Well, her career also shows some of the pressures on women. She never had her own children, partly because she knew it would threaten her career in those days and she made her choice. She was a great stepmother but she made that choice and that's kind of an interesting personal write. And she had a couple of early marriages that didn't work out, partly because they didn't want her to have a career, they wanted her to be on a chicken ranch, one of them. But she married TV game-show host Allen Ludden, and it was just one of the best marriages in Hollywood. He tragically died young, cancer, and she never remarried but I think that her personal life shows that you don't have to have a perfectly charmed life, you can overcome obstacles and personal tragedy and have a wonderful life. Also, people don't know I think, not enough people know about her great animal activism. With Doris Day, she was one of the biggest animal rights activists we'll ever see and that was a real parallel career she had, so she was nurturing in all kinds of ways. She wasn't just as mean as Sue Ann, you know?



Wilma Consul:

Yeah. I remember watching her, I didn't realize they were husband and wife then, with Allen Ludden, on Password Plus.



Tim Appelo:

Mm-hmm (affirmative). Yeah, she was terrific on any kind of ... When she was a guest, she was always a reliable comedian and I think it's that early touch she had. She had the experience. In a lot of businesses, they realize that experience makes you better and it's finally dawning on Hollywood that experience can make you better and older stars can be more valuable than the latest ingenue.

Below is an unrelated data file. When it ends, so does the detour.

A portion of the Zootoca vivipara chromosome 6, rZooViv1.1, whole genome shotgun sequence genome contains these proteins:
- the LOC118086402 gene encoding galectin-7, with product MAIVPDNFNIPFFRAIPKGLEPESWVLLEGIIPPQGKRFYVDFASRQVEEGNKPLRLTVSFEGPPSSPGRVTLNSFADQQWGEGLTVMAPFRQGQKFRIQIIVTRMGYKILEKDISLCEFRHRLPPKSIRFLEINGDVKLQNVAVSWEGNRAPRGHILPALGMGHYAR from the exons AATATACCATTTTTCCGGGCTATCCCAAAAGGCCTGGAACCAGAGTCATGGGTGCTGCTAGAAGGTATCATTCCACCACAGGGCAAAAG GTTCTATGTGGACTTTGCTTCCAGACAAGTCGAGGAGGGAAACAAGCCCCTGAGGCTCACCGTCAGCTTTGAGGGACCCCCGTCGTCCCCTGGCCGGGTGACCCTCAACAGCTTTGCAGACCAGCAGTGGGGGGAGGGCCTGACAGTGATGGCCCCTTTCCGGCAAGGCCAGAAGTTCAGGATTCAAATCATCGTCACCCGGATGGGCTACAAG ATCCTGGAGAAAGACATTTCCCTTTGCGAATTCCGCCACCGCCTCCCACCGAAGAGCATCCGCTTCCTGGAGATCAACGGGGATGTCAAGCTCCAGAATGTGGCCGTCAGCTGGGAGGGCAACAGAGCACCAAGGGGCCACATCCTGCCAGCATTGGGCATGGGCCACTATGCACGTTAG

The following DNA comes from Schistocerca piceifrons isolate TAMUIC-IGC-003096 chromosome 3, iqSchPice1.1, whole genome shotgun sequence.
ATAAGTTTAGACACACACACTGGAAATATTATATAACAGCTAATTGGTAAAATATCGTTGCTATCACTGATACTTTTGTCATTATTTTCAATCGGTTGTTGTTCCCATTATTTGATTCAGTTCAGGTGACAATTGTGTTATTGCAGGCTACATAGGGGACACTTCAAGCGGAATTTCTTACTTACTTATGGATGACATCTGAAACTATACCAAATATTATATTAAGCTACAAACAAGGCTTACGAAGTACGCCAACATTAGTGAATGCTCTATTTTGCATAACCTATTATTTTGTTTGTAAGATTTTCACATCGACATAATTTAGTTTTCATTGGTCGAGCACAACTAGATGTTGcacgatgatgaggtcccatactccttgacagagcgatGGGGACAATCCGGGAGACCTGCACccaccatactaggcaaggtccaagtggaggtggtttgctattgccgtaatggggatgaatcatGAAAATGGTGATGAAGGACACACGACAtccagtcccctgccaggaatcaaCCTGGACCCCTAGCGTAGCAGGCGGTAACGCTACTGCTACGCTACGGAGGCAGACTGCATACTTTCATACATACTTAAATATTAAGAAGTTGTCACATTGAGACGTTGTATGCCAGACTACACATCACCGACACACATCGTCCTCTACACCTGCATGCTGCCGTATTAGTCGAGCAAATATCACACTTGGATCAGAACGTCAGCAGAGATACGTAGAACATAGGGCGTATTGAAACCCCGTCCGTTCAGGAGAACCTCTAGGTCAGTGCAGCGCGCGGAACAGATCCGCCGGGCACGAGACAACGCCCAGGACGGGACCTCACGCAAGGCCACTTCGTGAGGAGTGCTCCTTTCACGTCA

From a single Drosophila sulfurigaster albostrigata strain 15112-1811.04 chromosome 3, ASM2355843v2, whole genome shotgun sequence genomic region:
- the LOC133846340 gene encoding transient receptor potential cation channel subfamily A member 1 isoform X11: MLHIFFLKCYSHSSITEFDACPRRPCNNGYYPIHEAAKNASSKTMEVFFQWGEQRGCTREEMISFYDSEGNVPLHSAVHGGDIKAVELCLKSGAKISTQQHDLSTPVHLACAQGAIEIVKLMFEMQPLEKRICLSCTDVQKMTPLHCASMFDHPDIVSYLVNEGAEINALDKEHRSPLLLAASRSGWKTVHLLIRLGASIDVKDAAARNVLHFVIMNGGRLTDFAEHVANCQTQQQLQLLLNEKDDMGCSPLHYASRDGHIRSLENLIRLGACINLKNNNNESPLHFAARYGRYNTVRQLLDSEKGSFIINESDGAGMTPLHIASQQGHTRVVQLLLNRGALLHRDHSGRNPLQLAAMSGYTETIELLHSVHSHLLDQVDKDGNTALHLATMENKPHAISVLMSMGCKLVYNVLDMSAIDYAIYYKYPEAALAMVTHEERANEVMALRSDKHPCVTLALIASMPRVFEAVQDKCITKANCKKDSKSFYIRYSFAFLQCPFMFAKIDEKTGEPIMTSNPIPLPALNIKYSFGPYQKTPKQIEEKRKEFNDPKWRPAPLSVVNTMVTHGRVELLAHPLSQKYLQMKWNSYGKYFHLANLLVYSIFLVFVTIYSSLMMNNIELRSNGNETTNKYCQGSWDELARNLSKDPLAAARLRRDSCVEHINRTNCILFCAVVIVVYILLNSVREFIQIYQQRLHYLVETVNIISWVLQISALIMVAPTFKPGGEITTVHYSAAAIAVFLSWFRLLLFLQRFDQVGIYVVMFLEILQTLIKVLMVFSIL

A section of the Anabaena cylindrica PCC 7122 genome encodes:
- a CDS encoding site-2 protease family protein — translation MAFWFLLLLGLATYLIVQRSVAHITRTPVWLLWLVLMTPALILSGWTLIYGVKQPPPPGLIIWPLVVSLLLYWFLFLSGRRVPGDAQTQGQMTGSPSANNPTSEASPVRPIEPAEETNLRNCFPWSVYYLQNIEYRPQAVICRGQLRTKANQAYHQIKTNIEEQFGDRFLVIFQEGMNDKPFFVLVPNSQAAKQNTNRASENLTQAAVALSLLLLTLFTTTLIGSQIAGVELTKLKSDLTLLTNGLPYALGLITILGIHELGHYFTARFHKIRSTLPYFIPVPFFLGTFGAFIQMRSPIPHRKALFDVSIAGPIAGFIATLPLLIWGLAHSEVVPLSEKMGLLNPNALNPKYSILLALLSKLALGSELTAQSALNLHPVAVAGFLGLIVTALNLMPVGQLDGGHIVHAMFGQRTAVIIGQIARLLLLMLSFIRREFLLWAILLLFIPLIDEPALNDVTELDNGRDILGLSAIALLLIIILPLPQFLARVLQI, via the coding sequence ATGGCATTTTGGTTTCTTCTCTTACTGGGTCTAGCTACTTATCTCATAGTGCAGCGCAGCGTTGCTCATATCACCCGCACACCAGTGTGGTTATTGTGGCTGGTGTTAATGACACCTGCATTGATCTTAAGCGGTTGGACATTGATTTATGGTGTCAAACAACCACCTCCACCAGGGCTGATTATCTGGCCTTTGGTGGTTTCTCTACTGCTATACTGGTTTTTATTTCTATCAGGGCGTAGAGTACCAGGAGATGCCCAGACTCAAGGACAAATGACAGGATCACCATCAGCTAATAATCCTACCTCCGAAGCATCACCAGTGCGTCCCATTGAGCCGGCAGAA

Wilma Consul:

Tim Appelo is a film and TV critic at AARP. Thank you for joining us, Tim.



Tim Appelo:

You bet.



Wilma Consul:

If you want to watch more from Betty White, check out the show description. You’ll find a link to an article called “100 Ways to Remember and Celebrate Betty White’s Life”. Our AARP writers compiled 100 videos and events that you can explore in the lead-up to her birthday. We’ll also include links to some ads she did for AARP.

 

That's it for today's show. If you like this episode, please let us know by emailing us at newspodcast@aarp.org.

 

Thanks to our news team producers, Colby Nelson and Danny Alarcon. Production assistant, Lindsey Johnson. Engineer, Julio Gonzales. Executive producer, Jason Young, and my co-hosts Bob Edwards and Mike Ellison. Become a subscriber on Apple Podcast, Google Play, Stitcher or other apps. And be sure to rate our show as well. For an AARP Take on Today, I'm Wilma Consul. Thank you for listening.

Betty White was ready to celebrate her 100th birthday on January 17th. But on New Year’s Eve, she died peacefully in her sleep. She lit television screens, and made us laugh in her seven decades as an actor and comedian. For us here at AARP, Betty White is also a she-ro of sorts. She embraced aging with positivity, and with humor. This week, we sat down with AARP film critic Tim Appelo to discuss the ways Betty White rose above Hollywood ageism.